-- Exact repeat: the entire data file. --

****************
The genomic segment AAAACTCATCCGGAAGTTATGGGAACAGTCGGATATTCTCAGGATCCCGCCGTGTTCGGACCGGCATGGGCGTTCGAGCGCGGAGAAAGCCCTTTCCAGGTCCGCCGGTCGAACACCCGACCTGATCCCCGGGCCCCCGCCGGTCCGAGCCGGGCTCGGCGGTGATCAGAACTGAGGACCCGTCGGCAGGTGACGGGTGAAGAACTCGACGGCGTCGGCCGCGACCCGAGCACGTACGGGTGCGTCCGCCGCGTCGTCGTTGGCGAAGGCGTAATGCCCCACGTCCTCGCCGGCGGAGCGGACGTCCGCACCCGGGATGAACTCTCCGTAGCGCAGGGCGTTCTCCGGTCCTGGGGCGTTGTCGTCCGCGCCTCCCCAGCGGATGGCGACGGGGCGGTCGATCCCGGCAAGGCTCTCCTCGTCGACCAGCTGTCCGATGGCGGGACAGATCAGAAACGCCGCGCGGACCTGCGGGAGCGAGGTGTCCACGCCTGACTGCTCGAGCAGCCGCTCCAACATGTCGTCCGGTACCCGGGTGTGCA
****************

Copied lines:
The genomic segment AAAACTCATCCGGAAGTTATGGGAACAGTCGGATATTCTCAGGATCCCGCCGTGTTCGGACCGGCATGGGCGTTCGAGCGCGGAGAAAGCCCTTTCCAGGTCCGCCGGTCGAACACCCGACCTGATCCCCGGGCCCCCGCCGGTCCGAGCCGGGCTCGGCGGTGATCAGAACTGAGGACCCGTCGGCAGGTGACGGGTGAAGAACTCGACGGCGTCGGCCGCGACCCGAGCACGTACGGGTGCGTCCGCCGCGTCGTCGTTGGCGAAGGCGTAATGCCCCACGTCCTCGCCGGCGGAGCGGACGTCCGCACCCGGGATGAACTCTCCGTAGCGCAGGGCGTTCTCCGGTCCTGGGGCGTTGTCGTCCGCGCCTCCCCAGCGGATGGCGACGGGGCGGTCGATCCCGGCAAGGCTCTCCTCGTCGACCAGCTGTCCGATGGCGGGACAGATCAGAAACGCCGCGCGGACCTGCGGGAGCGAGGTGTCCACGCCTGACTGCTCGAGCAGCCGCTCCAACATGTCGTCCGGTACCCGGGTGTGCA